Hi everyone. I did a search of the forum and didn't discover this particular topic. We will be taking one of Rick Steve's Italy tours this coming spring and wanted to know about luggage. In particular: do any of you use Rick Steve's luggage? if so, which one? And do you recommend it? There are so many previous travelers that monitor the forum and provide terrific information, so I am hoping for some really good information on Rick Steve's luggage.
Clif I have gone through many, many bags. There are plenty of good ones out there. For business travel I use different ones than on my overseas trips, as the stuff I pack is different. I have both the RS Civita day bag, and the classic Back Door Bag. I think they are both excellent, and good values.
My husband and I just came back from the RS Prague & Budapest tour. I used the RS convertible carry on. It was a perfect fit for me. I prefer a backpack type bag rather than a rolling bag. It had enough compartments and using packing cubes helped me not to over pack.
I just ordered the RS rolling convertible bag. I plan to use it next month on a trip to Ohio/NY so I will report back!
BTW, the above mentioned backback/rolling suitcase is 20% off until this coming sunday :)
I own, the RS Rolling Carry-on, the Convertible Carry-on, the Civita day bag and the Appenzell back pack. I also own an Osprey Porter internal frame pack with a zip on day pack. Have used them all for different trips / reasons. I have only taken 1 RS tour for which I used the Rolling Carry-on which was perfect for that trip. The most I ever had to carry it was up / down stairs at Hotels, and to and from the bus, and felt it was the perfect bag for that trip. I usually travel using mostly public transportation and find that having a back pack is much more convenient in that case. For my first 2 big trips I used the Convertible Carry-on, but for my last trip and probably for my upcoming trip I will use the Osprey as it is much more comfortable for carrying longer distances such as between train station and hotels. I also really like that the day pack zips on. I found in previous trips that near the end of my trips my Civita day bag would no longer easily fit in the top of my convertible carry-on so I was forced to carry it separately which was a hassle. I like having my hands free. My Osprey also has a pouch for a hydration bag which was very helpful as we were doing a fair bit of hiking and bike riding. I have used both the rolling carry-on and the convertible carry-on many times for domestic travel also. Just got back from a trip yesterday with my rolling carry-on and realized it is really starting to show some wear. The zippers all still work fine, but the material is just beginning to show some wear. The Appenzell is great for short weekend trips. My husband has also used it as his personal item for business travel as it has a pouch for a laptop. Hope this helps!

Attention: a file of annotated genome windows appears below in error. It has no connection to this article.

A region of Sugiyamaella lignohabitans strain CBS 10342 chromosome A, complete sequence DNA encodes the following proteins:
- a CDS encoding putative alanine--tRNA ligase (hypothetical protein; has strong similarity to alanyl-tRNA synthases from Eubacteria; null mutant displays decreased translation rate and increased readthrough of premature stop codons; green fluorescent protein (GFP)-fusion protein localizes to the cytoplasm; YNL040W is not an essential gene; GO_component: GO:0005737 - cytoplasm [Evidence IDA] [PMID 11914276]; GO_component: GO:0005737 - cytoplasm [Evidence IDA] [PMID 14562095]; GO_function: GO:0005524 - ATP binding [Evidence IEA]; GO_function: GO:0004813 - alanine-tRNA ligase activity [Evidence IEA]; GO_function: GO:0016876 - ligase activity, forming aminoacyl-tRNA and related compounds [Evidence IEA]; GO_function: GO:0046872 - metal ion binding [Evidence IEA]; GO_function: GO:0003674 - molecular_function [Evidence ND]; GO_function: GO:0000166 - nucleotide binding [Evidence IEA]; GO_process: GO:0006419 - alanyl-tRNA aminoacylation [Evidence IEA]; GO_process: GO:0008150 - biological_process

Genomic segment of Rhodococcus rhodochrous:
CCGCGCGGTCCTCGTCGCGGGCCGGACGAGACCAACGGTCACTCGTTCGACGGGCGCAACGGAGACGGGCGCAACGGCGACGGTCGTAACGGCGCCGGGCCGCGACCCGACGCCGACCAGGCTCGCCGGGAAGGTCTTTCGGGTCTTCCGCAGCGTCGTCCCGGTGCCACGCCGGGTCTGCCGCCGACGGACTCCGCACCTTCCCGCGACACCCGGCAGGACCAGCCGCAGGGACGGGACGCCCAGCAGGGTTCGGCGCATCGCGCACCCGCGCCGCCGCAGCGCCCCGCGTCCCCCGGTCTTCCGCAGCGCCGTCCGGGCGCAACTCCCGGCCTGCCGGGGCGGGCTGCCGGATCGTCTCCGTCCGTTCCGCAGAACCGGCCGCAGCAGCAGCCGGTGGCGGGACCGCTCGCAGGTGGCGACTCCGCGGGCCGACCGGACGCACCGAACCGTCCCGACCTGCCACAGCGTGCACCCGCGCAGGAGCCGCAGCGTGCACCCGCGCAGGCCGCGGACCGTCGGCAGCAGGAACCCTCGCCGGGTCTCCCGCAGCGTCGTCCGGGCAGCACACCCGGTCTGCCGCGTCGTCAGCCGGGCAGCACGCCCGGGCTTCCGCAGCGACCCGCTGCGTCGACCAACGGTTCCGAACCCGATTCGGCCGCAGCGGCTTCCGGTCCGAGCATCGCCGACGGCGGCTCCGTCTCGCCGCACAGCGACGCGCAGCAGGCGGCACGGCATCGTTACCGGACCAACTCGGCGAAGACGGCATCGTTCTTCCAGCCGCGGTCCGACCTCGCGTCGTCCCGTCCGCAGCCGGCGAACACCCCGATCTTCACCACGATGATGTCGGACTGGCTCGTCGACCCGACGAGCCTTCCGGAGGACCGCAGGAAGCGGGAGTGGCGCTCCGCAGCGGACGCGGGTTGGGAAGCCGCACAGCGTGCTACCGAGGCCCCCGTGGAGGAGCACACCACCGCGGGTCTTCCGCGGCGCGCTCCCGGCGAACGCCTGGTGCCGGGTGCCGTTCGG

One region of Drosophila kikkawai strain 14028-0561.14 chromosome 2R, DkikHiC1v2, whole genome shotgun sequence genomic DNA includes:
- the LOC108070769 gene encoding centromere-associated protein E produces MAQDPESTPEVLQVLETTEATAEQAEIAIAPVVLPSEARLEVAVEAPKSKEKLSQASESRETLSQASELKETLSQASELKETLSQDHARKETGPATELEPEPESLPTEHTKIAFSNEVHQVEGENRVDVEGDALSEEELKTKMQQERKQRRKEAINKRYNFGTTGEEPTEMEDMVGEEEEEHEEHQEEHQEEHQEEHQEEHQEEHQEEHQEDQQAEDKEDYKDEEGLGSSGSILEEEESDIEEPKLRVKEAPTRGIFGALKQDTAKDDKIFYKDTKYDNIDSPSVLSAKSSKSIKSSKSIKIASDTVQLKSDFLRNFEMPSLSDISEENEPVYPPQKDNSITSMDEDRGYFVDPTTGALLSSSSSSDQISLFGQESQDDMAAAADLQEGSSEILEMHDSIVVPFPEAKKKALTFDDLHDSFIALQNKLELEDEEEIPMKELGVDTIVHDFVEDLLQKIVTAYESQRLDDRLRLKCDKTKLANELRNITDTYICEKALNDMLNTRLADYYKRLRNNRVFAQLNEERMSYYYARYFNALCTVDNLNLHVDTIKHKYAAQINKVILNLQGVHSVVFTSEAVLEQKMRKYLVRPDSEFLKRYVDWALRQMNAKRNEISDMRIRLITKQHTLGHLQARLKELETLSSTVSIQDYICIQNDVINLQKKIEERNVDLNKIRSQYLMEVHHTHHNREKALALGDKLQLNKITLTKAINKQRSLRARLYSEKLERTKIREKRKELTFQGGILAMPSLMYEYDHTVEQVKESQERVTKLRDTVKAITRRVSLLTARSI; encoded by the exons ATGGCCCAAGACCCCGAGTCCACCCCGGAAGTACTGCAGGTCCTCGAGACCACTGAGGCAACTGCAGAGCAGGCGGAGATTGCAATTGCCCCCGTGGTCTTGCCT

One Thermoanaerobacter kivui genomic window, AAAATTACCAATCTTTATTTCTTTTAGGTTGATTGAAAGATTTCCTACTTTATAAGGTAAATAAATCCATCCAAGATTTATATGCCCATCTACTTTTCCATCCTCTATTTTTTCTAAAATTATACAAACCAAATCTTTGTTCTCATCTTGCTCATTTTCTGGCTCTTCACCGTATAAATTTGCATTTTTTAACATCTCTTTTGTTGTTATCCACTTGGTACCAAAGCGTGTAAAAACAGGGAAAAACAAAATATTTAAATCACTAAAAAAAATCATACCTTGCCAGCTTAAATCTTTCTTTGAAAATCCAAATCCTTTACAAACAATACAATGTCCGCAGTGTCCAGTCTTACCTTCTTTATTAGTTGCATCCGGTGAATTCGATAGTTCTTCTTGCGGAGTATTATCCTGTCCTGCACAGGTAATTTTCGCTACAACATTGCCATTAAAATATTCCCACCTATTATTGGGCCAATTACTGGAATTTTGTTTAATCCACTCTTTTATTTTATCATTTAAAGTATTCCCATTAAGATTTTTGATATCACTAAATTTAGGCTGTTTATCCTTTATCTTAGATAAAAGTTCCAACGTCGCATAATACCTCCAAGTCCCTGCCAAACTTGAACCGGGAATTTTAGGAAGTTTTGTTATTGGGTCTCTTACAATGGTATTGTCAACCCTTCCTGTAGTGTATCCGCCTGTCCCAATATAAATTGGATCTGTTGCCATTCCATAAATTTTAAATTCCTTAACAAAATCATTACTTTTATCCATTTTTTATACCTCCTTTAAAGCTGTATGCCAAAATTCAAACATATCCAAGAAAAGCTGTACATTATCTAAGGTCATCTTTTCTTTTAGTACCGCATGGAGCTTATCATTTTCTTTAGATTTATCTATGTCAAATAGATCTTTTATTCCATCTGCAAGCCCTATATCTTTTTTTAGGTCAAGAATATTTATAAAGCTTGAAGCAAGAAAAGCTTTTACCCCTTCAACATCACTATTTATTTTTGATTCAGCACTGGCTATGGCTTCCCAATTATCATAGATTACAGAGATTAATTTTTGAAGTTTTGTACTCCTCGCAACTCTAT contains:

I had the rolling RS bag for a number of years and loved it till I wore it out. Now I have an IT bag and it weighs about 4 pounds and has the 4 wheels so it is easy to roll and I love it too. I have had dozens of suitcases and a Travel pro set that I used until I decided it was too heavy. IT was found at TJMaxx for about 50.
My husband and I both have the Rick Steves Rolling Carry-On with packing cubes. I recommend it!
Luggage is luggage. Find something that is the correct size, good value and you are set. You don't have to be pulled into a "celebrity" brand. You can find great carry on pieces at Costco, TJMaxx, Marshalls and Target. If you take 1-2 trips a year and already have luggage that is the correct size and in good condition, I'd say don't run out and buy new stuff just for a "special" trip.
Depending on your budget ---Osprey makes some wonderful really lightweight travel luggage, as does Eagle Creek.
Of course you want to bring a carry on size, wheels are always a good idea if you aren't in good shape, and have a lot of walking with luggage. (however on a bus tour, I can't see that happening!) I use packing cubes, they add weight, but sure help to organize the inside of my luggage.
There are lots and lots of brands out there to choose from....perhaps check on ebags.com for size and features. It's a lot about weight, if the bag weighs a lot empty, imagine another 10-15 lbs of clothing/accessories in it. I found carry on luggage at weighs 6 lbs empty (and I believe there is newer luggage that weighs less now!) and that is what I use for trips where I know I'll be walking from train stations and in airports with my luggage in tow.
On short trips, I take a bag that has hidden backpack straps, hands free for running for quick connections.
Great feedback...thanks everyone, it will help!
After having my checked bag lost for 5 days while I was in Rome, I too will look for a nice carry on sized bag. The RS stuff looks very good.
And just so you know Clif, not everyone on the RS tours have RS luggage. The guides always do and perhaps fewer than half of the tour members on my tours have had RS luggage. It is always interesting to see what others have as well.